Roger Federer and Rafael Nadal have defined the tennis landscape for the past ten years, but earlier this month they dropped out of the top four on the ATP singles rankings the first time in 13 years – which begs the question, what’s next for tennis after this golden era.

Together with Novak Djokovic and Andy Murray, Swiss skill and precision has shone alongside the bullish brute force of the Spaniard, making for the most dominant quartet rivalries in the history of the men’s game.

Drill a little deeper into the numbers however, and it is easy to see that it was Federer and Nadal who set the bar that both the Serb and the Scot would subsequently aspire too in recent years.

They are the only men to have finished six consecutive calendar years as the top two ranked players on the ATP Tour, which they did from 2005–10. Truly astonishing dominance, during which they recorded 211 consecutive weeks sharing the top two spots in the game from July 2005 to August 2009.

They played head-to-head a staggering 34 times in their career – most recently in the 2015 Swiss Indoors final after which Nadal has an overall lead of 23–11. On top of this, these racquet-wielding gladiators contested every French Open and Wimbledon final from 2006 to 2008.

Their titanic 2008 final on the hallowed grass of the All England Club is still lauded as the greatest match ever by many long-time tennis analysts, with Nadal’s win the following year not far behind.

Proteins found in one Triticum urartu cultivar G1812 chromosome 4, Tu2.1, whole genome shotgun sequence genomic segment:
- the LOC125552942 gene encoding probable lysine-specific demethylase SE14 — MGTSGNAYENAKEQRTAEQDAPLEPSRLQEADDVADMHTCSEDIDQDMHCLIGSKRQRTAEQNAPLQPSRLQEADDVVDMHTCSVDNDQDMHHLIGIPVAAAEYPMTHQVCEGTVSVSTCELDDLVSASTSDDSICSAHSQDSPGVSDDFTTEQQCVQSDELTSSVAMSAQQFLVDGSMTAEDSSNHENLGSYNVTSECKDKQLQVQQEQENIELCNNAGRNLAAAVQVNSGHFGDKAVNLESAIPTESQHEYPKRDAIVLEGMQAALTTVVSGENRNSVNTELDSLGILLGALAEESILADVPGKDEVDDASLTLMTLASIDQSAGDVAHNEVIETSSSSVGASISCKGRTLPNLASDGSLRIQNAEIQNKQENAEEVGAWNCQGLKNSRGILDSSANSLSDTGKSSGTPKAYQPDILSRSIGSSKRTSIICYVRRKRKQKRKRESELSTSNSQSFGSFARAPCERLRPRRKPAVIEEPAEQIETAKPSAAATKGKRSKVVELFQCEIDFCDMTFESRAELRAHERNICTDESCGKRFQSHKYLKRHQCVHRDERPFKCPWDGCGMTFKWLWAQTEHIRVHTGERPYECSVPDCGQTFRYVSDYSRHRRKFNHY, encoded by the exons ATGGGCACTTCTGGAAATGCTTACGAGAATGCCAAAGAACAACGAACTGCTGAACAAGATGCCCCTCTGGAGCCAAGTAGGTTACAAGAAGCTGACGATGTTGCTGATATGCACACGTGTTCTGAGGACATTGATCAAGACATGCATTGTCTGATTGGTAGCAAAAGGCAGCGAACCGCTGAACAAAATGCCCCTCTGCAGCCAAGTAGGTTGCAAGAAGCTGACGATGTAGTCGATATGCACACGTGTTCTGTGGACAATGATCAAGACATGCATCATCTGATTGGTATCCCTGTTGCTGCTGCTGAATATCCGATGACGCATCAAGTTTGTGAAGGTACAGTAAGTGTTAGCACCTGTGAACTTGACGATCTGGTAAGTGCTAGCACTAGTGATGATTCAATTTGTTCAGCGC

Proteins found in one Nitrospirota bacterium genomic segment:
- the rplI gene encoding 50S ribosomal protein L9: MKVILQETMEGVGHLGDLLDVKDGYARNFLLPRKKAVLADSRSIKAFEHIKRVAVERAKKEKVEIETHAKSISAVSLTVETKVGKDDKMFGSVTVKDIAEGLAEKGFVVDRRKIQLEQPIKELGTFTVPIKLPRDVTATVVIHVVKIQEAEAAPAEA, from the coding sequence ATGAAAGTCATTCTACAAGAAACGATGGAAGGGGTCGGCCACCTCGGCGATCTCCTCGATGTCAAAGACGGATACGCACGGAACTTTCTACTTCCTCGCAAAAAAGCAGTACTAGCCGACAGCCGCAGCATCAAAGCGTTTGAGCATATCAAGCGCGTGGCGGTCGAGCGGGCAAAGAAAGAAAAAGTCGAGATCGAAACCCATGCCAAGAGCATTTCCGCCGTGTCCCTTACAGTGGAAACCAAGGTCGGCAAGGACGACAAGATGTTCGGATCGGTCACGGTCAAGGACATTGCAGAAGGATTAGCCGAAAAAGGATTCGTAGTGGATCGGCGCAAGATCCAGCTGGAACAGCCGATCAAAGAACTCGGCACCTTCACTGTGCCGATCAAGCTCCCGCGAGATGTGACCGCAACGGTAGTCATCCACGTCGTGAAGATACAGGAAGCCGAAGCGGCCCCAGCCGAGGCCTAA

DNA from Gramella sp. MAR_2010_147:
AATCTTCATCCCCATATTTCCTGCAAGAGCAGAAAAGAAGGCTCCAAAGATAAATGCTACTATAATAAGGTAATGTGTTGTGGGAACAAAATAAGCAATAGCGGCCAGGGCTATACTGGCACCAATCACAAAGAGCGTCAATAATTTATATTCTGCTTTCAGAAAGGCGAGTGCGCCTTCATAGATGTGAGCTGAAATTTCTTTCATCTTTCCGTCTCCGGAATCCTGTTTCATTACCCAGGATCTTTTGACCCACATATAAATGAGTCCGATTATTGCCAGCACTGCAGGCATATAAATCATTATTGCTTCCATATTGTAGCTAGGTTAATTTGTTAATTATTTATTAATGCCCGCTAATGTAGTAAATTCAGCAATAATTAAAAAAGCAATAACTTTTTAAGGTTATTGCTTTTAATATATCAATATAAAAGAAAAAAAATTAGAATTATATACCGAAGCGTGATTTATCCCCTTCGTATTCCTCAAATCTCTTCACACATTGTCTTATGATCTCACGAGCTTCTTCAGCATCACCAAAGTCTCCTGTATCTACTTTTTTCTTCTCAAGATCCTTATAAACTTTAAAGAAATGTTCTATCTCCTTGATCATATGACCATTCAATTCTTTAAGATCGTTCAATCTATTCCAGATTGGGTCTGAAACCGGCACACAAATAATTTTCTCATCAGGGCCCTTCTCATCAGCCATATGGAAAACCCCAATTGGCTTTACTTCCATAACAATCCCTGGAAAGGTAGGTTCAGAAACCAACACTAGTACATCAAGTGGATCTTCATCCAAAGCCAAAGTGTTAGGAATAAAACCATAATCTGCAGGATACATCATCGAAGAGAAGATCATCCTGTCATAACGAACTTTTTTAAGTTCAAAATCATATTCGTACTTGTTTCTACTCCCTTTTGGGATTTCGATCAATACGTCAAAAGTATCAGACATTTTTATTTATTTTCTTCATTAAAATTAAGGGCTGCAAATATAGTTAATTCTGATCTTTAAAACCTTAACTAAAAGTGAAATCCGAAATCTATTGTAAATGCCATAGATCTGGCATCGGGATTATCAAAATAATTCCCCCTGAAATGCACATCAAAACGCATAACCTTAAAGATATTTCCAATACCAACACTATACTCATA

The ‘Big Four’s’ statistics are just as impressive. Not only have they won 90% of the Major titles contested since 2005, but at least one of them has been present in 46 of the last 47 Grand Slam finals, while they have also won every Wimbledon Men’s Singles title between them since 2003.

This kind of dominance is hugely impressive and it is further proof of the fact that it is great rivalries that make and define the sporting narrative. Arsenal against Manchester United fueled the first decade of Premier League action, while Senna and Prost turned Formula One into a truly global sport. Then there’s tennis, where the great matches of Borg and McEnroe or Agassi and Sampras were no doubt a fillip to the careers of the young Federer, Nadal, Djokovic and Murray.

With these four in place, over the past ten years the stars have truly aligned for tennis as never before. Four rivals, each of whom would probably have dominated any other era of tennis, have served up some of the greatest Grand Slam Finals of the open era.

We’ve become used to these four titans conjuring up extraordinary five set thrillers, epic 20 minute games within matches, allied with scarcely believable comebacks. We’ve probably rooted for and against all of them at different times and we’ve all got our favourite.

What now though for tennis, now that two of its biggest names are on the wane?

The self proclaimed ‘golden era’ is coming to an end, Djokovic and Murray have stepped forward as the dominant players in the game. A disorderly queue as long as Marin Cilic’s arm of younger rivals are ready to challenge them at every turn.

For fans of the game, we can only sit back and hope that this next generation will have been suitably inspired by what has come before, but can we really expect them to hit the heady heights and serve up vociferous rivalries in the post ‘Big Four’ era?

The ATP has been working on this transition for some time with its #NextGen campaign to help to promote the tennis stars of the future. A #NextGen dedicated tournament for the top eight players aged 21 or under in the ATP Tour rankings will launch in November next year. The qualifying will be similar to the ATP World Tour Finals, unless they qualify for the ATP WTF at the 02, which would be a nice problem to have.

Only time will tell, but uncovering who the next ‘big thing’ in men’s tennis will be, could be just as thrilling a journey over the next five years… #NextGEN

http://www.atpworldtour.com/en/news/nextgen

Kevin Gannon